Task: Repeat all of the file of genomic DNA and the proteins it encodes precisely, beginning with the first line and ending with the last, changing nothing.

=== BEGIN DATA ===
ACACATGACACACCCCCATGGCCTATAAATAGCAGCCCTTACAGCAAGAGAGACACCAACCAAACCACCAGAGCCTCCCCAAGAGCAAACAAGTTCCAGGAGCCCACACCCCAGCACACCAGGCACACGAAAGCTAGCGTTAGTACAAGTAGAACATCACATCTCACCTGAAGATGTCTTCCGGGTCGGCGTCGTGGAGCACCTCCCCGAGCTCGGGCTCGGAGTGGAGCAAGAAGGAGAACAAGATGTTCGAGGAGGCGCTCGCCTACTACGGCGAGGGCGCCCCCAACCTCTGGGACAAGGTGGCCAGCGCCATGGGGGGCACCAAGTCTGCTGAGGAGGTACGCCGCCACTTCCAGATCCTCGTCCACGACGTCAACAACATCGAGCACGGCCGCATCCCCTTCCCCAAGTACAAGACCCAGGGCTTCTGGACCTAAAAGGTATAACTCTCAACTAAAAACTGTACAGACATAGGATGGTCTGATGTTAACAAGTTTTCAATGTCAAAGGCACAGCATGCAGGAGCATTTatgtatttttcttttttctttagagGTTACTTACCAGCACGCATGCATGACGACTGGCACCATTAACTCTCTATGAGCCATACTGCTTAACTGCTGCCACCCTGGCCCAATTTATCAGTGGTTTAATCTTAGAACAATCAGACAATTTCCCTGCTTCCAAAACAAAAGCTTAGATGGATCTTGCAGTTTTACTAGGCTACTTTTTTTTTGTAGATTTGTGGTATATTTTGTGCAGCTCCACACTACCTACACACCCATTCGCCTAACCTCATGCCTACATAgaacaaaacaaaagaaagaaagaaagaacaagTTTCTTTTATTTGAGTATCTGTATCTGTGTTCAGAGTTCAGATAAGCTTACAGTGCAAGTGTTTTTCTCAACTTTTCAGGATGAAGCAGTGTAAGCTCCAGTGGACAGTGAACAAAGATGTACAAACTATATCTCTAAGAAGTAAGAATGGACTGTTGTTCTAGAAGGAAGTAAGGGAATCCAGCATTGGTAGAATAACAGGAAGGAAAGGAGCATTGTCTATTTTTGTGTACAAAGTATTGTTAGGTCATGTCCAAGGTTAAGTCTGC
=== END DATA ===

ACACATGACACACCCCCATGGCCTATAAATAGCAGCCCTTACAGCAAGAGAGACACCAACCAAACCACCAGAGCCTCCCCAAGAGCAAACAAGTTCCAGGAGCCCACACCCCAGCACACCAGGCACACGAAAGCTAGCGTTAGTACAAGTAGAACATCACATCTCACCTGAAGATGTCTTCCGGGTCGGCGTCGTGGAGCACCTCCCCGAGCTCGGGCTCGGAGTGGAGCAAGAAGGAGAACAAGATGTTCGAGGAGGCGCTCGCCTACTACGGCGAGGGCGCCCCCAACCTCTGGGACAAGGTGGCCAGCGCCATGGGGGGCACCAAGTCTGCTGAGGAGGTACGCCGCCACTTCCAGATCCTCGTCCACGACGTCAACAACATCGAGCACGGCCGCATCCCCTTCCCCAAGTACAAGACCCAGGGCTTCTGGACCTAAAAGGTATAACTCTCAACTAAAAACTGTACAGACATAGGATGGTCTGATGTTAACAAGTTTTCAATGTCAAAGGCACAGCATGCAGGAGCATTTatgtatttttcttttttctttagagGTTACTTACCAGCACGCATGCATGACGACTGGCACCATTAACTCTCTATGAGCCATACTGCTTAACTGCTGCCACCCTGGCCCAATTTATCAGTGGTTTAATCTTAGAACAATCAGACAATTTCCCTGCTTCCAAAACAAAAGCTTAGATGGATCTTGCAGTTTTACTAGGCTACTTTTTTTTTGTAGATTTGTGGTATATTTTGTGCAGCTCCACACTACCTACACACCCATTCGCCTAACCTCATGCCTACATAgaacaaaacaaaagaaagaaagaaagaacaagTTTCTTTTATTTGAGTATCTGTATCTGTGTTCAGAGTTCAGATAAGCTTACAGTGCAAGTGTTTTTCTCAACTTTTCAGGATGAAGCAGTGTAAGCTCCAGTGGACAGTGAACAAAGATGTACAAACTATATCTCTAAGAAGTAAGAATGGACTGTTGTTCTAGAAGGAAGTAAGGGAATCCAGCATTGGTAGAATAACAGGAAGGAAAGGAGCATTGTCTATTTTTGTGTACAAAGTATTGTTAGGTCATGTCCAAGGTTAAGTCTGC